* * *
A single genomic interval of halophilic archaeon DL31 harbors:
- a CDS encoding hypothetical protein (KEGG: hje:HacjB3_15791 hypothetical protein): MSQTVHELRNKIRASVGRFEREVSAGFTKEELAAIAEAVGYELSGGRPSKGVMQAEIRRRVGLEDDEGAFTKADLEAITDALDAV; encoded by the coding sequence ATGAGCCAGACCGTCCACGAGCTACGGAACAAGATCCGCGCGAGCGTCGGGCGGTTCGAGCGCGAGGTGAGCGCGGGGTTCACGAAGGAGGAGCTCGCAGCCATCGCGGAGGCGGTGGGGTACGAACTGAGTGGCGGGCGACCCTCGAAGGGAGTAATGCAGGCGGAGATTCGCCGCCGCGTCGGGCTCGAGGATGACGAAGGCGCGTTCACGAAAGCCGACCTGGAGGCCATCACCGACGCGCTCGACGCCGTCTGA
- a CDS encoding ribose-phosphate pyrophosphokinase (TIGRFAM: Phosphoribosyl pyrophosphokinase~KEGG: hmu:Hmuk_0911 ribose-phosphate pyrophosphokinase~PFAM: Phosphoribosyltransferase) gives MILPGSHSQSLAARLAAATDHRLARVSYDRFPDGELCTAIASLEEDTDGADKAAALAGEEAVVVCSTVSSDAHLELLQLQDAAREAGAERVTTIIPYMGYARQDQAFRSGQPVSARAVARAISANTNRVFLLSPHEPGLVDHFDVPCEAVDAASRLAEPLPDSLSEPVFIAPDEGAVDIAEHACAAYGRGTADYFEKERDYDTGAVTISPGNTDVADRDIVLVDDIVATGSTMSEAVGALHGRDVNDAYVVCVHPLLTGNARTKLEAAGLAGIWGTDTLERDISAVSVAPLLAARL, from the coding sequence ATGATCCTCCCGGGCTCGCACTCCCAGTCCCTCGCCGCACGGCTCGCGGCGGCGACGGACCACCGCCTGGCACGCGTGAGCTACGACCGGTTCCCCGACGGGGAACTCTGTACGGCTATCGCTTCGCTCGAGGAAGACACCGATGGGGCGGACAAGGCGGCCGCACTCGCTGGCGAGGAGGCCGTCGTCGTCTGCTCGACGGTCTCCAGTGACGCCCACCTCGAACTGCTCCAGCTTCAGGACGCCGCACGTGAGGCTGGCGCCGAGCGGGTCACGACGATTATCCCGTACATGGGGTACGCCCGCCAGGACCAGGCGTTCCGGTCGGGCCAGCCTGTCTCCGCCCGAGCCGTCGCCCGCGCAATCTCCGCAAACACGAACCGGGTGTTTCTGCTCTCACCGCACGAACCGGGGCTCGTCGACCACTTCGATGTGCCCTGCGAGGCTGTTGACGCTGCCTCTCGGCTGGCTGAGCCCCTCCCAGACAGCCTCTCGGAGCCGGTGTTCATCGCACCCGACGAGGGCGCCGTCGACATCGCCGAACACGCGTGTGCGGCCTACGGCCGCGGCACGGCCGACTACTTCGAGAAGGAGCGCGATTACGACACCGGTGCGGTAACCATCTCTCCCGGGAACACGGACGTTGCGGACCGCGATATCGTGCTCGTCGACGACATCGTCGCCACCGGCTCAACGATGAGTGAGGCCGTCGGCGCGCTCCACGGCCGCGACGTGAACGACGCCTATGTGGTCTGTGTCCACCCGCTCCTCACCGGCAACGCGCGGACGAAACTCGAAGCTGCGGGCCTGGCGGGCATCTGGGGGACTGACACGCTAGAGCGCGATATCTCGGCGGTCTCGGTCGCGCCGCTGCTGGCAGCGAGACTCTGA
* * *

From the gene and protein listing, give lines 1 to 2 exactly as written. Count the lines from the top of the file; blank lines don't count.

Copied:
A single genomic interval of halophilic archaeon DL31 harbors:
- a CDS encoding hypothetical protein (KEGG: hje:HacjB3_15791 hypothetical protein): MSQTVHELRNKIRASVGRFEREVSAGFTKEELAAIAEAVGYELSGGRPSKGVMQAEIRRRVGLEDDEGAFTKADLEAITDALDAV; encoded by the coding sequence ATGAGCCAGACCGTCCACGAGCTACGGAACAAGATCCGCGCGAGCGTCGGGCGGTTCGAGCGCGAGGTGAGCGCGGGGTTCACGAAGGAGGAGCTCGCAGCCATCGCGGAGGCGGTGGGGTACGAACTGAGTGGCGGGCGACCCTCGAAGGGAGTAATGCAGGCGGAGATTCGCCGCCGCGTCGGGCTCGAGGATGACGAAGGCGCGTTCACGAAAGCCGACCTGGAGGCCATCACCGACGCGCTCGACGCCGTCTGA